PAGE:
Sweetwater is the county seat and largest population center of Nolan County located on I-20 virtually halfway between El Paso and Shreveport. The city is located 40 miles west of Abilene, 75 miles north of San Angelo, 125 miles southeast of Lubbock, 130 miles of Odessa and 190 miles west of Ft. Worth.
The county was named for Philip Nolan, and is predominantly rolling uplands to the north, with plateaus traversed by valleys in the south.
The loamy soils of the county are light to dark, with deep, clayey or laomy subsoils and lime accumulations. Gypsum is plentiful. The county has very little timber; hackberry, scrubby post oak, cottonwood, mesquite and pecan trees grown along streams, and Rocky Mountain junipers or scrub cedars grow on the hillsides.
The agricultural economy centers around cattle and live-stock products, but 50 percent of the annual agricultural income is from crops, especially cotton, wheat and sorghum.
The area of Nolan Count had no Anglo settlers until after the Civil War, when buffalo hunters came to the plains. Knight’s store on Sweetwater Creek was started in a dugout in 1877 to serve buffalo hunters operating in the area. The county’s first post office was opened in 1879 in the village of Sweet Water, which was two words until the spelling was officially changed in 1918. The original name of the post office was Blue Goose, derived from a story that the first postmaster ate a blue crane that cowboys told him was a blue goose.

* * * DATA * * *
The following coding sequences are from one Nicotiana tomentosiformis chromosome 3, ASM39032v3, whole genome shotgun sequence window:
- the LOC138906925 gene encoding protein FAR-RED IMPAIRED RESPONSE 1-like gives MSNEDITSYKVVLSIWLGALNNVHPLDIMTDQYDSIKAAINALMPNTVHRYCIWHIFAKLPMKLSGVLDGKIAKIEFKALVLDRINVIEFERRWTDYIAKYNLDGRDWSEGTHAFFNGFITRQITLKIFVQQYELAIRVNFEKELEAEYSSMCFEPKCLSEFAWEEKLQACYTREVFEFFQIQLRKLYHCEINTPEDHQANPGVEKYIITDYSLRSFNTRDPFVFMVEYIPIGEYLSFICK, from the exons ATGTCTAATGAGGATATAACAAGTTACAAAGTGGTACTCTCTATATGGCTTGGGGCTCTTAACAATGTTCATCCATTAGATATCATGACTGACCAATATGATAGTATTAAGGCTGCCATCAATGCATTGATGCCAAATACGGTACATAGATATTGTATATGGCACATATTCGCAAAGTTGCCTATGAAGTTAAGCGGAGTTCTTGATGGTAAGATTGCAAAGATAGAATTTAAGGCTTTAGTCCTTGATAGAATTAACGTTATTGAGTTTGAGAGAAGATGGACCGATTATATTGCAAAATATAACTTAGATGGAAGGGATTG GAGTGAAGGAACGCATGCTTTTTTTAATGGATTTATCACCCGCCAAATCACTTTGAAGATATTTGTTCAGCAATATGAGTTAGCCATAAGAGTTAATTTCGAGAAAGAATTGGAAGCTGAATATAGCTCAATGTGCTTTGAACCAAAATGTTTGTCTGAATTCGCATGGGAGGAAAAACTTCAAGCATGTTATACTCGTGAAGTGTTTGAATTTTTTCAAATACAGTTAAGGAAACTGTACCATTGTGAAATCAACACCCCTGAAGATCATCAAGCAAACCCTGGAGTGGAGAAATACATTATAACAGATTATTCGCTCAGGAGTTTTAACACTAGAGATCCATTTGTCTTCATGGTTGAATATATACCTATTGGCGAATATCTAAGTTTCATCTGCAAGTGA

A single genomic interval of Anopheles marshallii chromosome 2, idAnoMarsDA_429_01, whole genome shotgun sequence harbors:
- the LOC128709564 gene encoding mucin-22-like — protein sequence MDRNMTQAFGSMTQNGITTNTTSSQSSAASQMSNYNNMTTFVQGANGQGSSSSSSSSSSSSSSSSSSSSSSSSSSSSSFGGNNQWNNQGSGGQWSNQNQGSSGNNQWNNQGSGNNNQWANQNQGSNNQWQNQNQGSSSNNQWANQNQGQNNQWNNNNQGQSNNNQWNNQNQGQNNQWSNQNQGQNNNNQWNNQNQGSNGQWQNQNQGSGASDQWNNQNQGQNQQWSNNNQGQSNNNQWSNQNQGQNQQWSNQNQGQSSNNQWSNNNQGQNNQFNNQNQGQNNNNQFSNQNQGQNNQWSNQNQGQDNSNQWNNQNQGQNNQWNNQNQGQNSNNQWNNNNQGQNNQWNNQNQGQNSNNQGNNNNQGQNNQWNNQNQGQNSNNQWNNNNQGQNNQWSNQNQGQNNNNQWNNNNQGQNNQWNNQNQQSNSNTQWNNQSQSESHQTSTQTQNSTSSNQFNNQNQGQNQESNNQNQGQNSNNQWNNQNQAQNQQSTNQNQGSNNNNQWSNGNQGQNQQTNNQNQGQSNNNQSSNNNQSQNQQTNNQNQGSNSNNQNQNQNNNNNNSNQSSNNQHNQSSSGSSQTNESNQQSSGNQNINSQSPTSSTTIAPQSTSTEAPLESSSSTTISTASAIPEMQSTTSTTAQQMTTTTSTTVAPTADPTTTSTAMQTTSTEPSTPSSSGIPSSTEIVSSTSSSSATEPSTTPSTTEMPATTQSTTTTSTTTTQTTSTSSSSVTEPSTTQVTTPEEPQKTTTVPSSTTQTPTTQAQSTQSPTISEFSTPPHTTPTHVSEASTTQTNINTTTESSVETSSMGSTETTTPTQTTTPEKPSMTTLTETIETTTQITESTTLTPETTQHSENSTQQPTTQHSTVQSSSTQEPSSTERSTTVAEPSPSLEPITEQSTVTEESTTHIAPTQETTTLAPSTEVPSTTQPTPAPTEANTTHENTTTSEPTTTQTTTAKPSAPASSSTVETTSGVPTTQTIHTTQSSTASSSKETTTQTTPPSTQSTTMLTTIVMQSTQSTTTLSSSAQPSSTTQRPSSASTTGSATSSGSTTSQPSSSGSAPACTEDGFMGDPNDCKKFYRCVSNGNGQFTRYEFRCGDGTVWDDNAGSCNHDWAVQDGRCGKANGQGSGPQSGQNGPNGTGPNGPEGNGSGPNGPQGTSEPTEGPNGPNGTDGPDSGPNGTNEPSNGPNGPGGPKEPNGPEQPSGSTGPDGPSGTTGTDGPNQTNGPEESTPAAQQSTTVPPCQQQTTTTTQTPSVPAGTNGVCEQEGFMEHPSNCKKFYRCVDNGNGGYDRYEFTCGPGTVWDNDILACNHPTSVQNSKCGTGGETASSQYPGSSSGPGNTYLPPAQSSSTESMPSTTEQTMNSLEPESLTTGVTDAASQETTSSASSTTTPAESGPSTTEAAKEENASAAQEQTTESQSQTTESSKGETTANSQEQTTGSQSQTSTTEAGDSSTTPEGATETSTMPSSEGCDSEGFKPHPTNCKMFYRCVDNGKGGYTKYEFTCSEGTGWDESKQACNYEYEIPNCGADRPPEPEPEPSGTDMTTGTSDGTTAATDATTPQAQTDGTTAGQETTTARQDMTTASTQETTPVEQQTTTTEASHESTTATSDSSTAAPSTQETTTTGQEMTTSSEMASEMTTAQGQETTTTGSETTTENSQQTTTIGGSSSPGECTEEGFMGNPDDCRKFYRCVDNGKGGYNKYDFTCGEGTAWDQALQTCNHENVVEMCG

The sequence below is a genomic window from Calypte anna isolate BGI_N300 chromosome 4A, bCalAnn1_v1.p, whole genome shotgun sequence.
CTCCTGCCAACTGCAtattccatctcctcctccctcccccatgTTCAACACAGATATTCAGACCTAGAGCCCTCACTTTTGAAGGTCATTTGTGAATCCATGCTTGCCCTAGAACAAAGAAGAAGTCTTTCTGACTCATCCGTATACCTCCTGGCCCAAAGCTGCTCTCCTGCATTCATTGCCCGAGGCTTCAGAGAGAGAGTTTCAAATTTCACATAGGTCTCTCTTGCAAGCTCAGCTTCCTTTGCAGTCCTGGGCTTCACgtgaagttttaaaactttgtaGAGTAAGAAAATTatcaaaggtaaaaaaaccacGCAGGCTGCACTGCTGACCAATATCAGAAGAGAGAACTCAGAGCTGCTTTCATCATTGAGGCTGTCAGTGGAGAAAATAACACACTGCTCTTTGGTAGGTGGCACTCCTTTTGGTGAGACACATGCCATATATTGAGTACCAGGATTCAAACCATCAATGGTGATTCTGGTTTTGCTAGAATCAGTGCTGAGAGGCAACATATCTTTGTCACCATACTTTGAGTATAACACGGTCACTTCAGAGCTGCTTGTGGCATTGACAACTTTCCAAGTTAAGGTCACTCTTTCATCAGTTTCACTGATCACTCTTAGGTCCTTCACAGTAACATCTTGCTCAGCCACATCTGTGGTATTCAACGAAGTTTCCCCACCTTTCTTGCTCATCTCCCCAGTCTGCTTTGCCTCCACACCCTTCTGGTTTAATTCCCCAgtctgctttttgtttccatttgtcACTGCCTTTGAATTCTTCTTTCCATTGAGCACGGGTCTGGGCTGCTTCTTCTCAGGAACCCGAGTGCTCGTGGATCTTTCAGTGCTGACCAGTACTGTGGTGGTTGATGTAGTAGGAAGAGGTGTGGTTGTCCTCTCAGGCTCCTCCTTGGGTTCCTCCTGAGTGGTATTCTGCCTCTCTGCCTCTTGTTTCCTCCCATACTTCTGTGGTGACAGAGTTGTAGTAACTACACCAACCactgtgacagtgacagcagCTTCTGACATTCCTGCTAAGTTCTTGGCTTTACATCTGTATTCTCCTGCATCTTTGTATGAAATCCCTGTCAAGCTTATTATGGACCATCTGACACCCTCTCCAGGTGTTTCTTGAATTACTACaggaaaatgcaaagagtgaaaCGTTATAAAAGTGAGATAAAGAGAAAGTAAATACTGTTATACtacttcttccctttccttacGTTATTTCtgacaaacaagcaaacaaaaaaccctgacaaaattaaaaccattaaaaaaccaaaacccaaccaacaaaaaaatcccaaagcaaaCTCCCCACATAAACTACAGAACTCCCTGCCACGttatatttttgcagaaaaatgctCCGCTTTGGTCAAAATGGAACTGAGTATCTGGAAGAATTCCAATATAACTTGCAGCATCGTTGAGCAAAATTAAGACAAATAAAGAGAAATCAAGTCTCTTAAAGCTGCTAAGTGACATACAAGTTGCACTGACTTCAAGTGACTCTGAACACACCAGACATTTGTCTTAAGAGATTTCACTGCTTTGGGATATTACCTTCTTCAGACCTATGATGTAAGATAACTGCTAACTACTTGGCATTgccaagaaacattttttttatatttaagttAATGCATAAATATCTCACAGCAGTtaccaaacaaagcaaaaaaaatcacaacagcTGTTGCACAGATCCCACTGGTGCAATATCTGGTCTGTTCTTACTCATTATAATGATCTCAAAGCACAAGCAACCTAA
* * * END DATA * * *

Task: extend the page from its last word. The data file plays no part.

By 1880 the census report 640 county residents. The county was orgnaized after an election held January 20, 1881, and Sweewater was declared the permanent county seat on April 12, 1881.
The townsite was on the Texas and Pacific Railway, which had built into the area in March 1881. The first newspaper was published that same year. The county population increased to 11,999 by 1910, and peaked at 19,323 by 1930.
Texas State Technical College West Texas is a vocational training facility founded in 1970. Other communities in the county include Roscoe, Blackwell and Maryneal. The largest tourist attraction is the World’s Largest Rattlesnake Round-Up, held the second weekend each March.